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Truth & Reconciliation: Uniting Science and Religion

April 28, 2017

A very old problem is gaining momentum and attention these days: the conflict between religion and science. It relates to fake news and to modern religion and the alt-right.

It seems to come to a head in examples of scientists who are also religious creationists. They aren't common but they exist. You can google it. They get interviewed.

The scenario is people who work with science and who also believe the earth is only a few thousand years old. Heck, maybe even some geologists are in these ranks.

I've read one saying that he compartmentalizes. I can see how they would have to. ...They believe one thing at work and another thing after work.

This would seem to be the definition of schizophrenia.

But what's the harm, you say? If he gets his work done and he's happy, who cares?

I think the big social problem with schizophrenia is that such people are the most manipulatable. It is the best set-up for exploitation. Such people could do anything opposing their values by saying they were just following orders.

This situation showcases the need for unity, for integrity and integration of values.

One might think the resolution requires the abandonment of religion. One can't believe both science and anti-science.

Actually, the solution requires education. Science is part of society. It's a utility-based belief system itself. Also, philosophy, history, anthropology and psychology are sciences as well. Looking broadly we see that science is a big tent. This is obvious. But science also includes the study of metaphysics, the study of what is behind science. What is behind and above our ideas about science can help us see all that the different kinds of sciences can include.

Can we find a helpful and scientifically valid theory that lets science co-exist with religion? I think so. Thankfully, it's common and established. ...Science and religion deal with different aspects of the same thing, life.

Science is testable and repeatable; it's also theoretical.

Religion deals with values and myth.

Science is about facts, true facts.

Religion is about truth, about what is reliable even though it can't be repeatedly tested in a double-blind study. One is objective, the other subjective. Both can be studied! What does "I'll be true" mean? "True love" and "true friend"? True can mean factual. It can, more strongly for our own lives, mean loyal, reliable, trusty, steadfast. "You can count on me." Yes, past experience gives evidence that someone is true, but loyalty points to the future. "I trust that he will be true to his word." Trust relates to this kind of truth as well. It implies a gamble, a risk. Science is about what you can measure. The loyalty kind of truth is existential. It's part of philosophy. We can study it as well. What kind of ideas hold up or let us down?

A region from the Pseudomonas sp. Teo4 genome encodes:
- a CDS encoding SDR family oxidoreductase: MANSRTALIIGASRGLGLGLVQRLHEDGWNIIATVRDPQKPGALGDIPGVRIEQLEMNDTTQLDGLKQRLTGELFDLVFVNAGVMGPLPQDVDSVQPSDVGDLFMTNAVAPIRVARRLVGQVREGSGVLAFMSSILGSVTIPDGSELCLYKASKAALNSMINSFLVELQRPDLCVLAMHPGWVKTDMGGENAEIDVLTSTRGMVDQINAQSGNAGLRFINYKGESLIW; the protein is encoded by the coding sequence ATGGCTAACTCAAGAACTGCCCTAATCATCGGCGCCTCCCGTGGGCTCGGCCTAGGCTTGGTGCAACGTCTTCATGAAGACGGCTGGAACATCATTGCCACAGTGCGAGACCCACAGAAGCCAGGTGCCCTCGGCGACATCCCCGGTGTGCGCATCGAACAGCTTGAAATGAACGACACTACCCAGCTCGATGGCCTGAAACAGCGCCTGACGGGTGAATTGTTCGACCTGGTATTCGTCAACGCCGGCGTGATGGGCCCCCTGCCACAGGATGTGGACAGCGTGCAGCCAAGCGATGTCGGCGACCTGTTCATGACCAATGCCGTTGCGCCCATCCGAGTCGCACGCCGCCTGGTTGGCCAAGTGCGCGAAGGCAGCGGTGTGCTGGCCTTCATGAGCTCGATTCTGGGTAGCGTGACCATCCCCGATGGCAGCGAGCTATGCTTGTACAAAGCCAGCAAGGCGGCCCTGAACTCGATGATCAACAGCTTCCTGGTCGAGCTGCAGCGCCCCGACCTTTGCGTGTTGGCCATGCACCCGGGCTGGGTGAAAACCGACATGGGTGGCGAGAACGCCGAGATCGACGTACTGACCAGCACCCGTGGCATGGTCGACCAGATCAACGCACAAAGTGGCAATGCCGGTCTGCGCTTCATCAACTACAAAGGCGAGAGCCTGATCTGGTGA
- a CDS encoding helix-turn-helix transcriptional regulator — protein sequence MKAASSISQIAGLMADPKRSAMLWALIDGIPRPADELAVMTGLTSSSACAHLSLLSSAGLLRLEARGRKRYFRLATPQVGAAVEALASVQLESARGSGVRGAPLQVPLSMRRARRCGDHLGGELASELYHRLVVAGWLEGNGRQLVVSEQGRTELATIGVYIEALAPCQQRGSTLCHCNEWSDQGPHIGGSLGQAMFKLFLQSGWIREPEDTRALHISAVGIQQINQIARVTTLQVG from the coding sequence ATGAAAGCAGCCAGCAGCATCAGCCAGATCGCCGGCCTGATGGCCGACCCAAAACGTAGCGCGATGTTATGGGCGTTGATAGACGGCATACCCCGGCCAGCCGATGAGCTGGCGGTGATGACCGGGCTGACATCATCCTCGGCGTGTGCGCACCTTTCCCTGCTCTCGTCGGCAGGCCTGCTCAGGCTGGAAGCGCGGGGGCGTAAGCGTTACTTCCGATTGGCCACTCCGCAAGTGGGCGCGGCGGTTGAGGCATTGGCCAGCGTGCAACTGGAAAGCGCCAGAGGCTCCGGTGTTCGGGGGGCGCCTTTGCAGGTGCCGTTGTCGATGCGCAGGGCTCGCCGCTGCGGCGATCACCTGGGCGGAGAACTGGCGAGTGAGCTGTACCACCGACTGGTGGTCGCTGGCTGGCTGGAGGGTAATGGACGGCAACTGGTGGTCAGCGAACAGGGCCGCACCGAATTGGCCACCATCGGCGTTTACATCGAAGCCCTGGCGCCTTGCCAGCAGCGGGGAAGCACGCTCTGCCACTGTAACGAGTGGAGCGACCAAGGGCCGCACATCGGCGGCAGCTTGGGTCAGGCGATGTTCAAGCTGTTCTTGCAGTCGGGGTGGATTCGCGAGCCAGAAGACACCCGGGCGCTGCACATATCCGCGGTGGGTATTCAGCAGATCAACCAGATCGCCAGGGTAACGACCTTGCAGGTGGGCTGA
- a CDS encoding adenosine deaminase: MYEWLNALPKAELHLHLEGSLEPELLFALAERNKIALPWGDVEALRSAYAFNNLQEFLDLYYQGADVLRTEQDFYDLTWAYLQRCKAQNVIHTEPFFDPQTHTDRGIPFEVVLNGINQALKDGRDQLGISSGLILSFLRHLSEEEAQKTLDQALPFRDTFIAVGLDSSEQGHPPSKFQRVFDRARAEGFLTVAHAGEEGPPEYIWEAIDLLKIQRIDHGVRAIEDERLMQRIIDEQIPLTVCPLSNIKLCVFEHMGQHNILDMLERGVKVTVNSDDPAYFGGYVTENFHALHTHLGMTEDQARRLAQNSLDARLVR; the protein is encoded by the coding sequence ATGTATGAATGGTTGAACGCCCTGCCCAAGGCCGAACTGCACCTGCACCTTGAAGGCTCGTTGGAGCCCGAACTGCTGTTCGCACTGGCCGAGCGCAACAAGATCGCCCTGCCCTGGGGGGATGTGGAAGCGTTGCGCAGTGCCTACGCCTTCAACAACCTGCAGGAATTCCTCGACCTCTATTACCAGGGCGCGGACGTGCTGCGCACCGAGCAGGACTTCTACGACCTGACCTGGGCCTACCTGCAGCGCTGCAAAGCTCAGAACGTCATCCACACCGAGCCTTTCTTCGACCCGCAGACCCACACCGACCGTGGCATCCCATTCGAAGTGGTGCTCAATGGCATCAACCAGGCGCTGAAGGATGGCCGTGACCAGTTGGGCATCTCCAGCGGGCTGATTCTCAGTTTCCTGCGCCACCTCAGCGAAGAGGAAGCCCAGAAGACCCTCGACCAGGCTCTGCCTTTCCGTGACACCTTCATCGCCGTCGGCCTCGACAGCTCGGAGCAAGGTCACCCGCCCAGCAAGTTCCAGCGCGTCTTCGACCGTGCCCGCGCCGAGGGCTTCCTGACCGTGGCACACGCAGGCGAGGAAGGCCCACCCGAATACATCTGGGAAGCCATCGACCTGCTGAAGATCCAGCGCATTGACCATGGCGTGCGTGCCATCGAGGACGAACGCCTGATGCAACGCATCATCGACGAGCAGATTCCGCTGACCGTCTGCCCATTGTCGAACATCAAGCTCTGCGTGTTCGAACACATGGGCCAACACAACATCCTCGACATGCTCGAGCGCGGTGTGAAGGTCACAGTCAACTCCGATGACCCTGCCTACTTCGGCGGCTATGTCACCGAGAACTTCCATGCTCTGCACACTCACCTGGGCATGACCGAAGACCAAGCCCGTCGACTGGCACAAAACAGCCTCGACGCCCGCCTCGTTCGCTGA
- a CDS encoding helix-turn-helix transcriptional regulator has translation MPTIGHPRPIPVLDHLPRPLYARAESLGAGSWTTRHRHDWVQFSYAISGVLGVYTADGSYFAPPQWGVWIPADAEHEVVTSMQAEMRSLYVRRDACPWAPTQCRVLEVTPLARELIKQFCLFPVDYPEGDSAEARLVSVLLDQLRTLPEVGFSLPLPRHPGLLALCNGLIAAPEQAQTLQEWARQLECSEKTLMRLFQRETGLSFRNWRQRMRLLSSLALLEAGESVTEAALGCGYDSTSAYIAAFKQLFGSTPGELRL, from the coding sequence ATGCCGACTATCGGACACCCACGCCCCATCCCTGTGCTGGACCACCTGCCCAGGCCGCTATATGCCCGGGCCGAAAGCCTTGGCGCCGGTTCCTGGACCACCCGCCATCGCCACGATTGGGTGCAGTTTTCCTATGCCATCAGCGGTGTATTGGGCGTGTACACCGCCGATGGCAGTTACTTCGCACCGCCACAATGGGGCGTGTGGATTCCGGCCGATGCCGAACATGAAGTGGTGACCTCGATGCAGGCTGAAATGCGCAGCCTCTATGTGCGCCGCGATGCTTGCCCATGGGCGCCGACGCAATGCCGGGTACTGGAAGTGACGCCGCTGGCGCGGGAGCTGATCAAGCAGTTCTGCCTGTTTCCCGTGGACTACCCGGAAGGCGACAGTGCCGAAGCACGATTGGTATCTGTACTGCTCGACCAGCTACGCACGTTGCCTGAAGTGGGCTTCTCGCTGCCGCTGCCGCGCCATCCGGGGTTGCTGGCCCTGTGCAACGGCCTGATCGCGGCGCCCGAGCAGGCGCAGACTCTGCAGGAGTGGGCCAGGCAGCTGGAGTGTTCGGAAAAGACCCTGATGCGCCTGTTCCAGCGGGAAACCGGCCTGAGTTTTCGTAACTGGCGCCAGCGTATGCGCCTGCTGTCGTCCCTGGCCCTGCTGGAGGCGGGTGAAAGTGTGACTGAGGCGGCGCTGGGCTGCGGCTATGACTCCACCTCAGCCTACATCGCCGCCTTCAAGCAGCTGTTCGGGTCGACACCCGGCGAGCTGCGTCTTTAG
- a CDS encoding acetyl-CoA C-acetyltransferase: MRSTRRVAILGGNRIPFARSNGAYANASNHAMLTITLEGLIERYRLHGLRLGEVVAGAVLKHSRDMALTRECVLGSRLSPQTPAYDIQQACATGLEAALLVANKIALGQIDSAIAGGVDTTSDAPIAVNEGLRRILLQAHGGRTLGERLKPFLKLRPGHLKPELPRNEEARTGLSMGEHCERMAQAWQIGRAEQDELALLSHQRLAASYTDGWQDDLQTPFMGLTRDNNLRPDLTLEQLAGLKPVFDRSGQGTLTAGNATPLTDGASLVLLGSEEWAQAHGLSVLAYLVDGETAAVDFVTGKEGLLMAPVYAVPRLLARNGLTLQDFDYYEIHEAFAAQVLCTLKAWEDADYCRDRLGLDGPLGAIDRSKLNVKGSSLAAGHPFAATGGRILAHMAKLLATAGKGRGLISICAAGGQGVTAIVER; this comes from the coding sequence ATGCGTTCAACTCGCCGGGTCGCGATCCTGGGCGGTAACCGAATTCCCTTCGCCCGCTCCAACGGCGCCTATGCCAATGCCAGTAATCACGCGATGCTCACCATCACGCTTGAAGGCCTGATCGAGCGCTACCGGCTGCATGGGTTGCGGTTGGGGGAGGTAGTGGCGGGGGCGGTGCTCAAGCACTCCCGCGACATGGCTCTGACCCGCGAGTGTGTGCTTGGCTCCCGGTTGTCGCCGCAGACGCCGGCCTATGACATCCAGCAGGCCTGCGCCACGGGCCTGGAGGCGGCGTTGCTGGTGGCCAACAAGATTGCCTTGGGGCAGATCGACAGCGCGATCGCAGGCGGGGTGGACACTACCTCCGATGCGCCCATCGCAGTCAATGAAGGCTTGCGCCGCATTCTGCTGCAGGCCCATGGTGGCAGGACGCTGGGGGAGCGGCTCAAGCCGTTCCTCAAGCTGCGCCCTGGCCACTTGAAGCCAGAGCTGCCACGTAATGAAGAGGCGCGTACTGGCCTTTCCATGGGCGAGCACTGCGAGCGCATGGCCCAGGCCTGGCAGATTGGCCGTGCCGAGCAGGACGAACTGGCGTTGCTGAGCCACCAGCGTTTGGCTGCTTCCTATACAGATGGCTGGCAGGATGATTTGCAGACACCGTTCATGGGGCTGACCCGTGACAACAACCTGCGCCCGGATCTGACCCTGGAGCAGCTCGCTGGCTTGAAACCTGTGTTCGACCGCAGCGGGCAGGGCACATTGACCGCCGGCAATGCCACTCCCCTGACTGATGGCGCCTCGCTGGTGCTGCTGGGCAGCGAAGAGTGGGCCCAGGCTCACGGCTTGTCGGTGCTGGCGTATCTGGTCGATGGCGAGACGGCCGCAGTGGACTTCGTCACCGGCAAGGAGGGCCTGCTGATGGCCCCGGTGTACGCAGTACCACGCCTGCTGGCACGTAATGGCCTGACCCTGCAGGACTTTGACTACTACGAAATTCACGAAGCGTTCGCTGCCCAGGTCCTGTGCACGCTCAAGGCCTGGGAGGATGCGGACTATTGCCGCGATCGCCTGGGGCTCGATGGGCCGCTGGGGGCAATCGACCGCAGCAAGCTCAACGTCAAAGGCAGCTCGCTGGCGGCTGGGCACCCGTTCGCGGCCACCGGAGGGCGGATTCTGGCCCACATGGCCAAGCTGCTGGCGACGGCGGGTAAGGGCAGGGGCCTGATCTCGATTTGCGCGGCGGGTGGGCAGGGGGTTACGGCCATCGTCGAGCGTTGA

What kind of living or value system can you *count on* to have a good life? That refers to a different kind of truth than just facts. It's based on facts IN PART. But it is MORE than that.

Myth is the story or set of ideas that a society is built on. Every society has it. Myth does not mean fake or a lie. Those who study myth know differently. Let's all learn from what scholars know. How can life be built on myth? Because stories have MEANINGS. The meanings of myths remind us of how and why we do things. Myth might always include paradox. Paradox also doesn't mean "something that's crazy." Life is full of paradox, where opposites are both true.


One can be an astronomer, measuring the sun.

...And also believe in the biblical story of Joshua stopping the sun.

One involves facts and science; its evidence is numbers. The other involves myth and the science of life, our social lives; its evidence is in the quality of our lives.

It is wrong of evangelical creationists to do things like trying to prove how it might be possible that the sun physically stopped for a time some years ago.

It is wrong of anyone to try to prove that Santa is alive and flies around wedging himself down chimneys. It is true that the spirit of giving is alive.

Is spirit a ghost? Some thing we might be able to videotape?

No, spirit is a reality that is part of science. Spirit isn't a thing, it's a quality. ...I am spirited. My spirits are high. What gives me spirit? What inspires me?
Spirit is inspiration! Ghost relates to the German word Geist -- which also means Spirit. Zeitgeist: the spirit of the times. (Same word roots -- check your etymology.) Spirit is motivation, is energy, my gumption, my source of drive. What about the spirit of a group? What is firing them up? Or getting them down. It can help me to think of spirit as fuel. It can also help me to think of spirit as dark or light, good or bad. Sometimes it can help me to think of it as mixed -- how muddy or how clean? My motivations are mixed, they change. It can help me to pay attention to them. These aspects are each different. But they can be ways of looking at the same thing: life.

Seen in this way there is no reason for scientists to dismiss spirituality. ...It's the study of motivation.

A demon or angel don't have to be seen as things, but as forces improving or worsening a situation. A good or bad idea getting into someone's head and influencing them.

If a person thinks that the sun works by physics and also thinks that a desert dude once stopped physics then they are insane even if they can hold down a job ... and they are also dangerous.

If a person believes in physics and is also inspired by stories of heroism and trust in the unknown they can be safe and solid citizens.

There is a way for science and religion to co-exist. Each relates to life in a different way. Our own actual, intermingled lives are the root that ties it all together.

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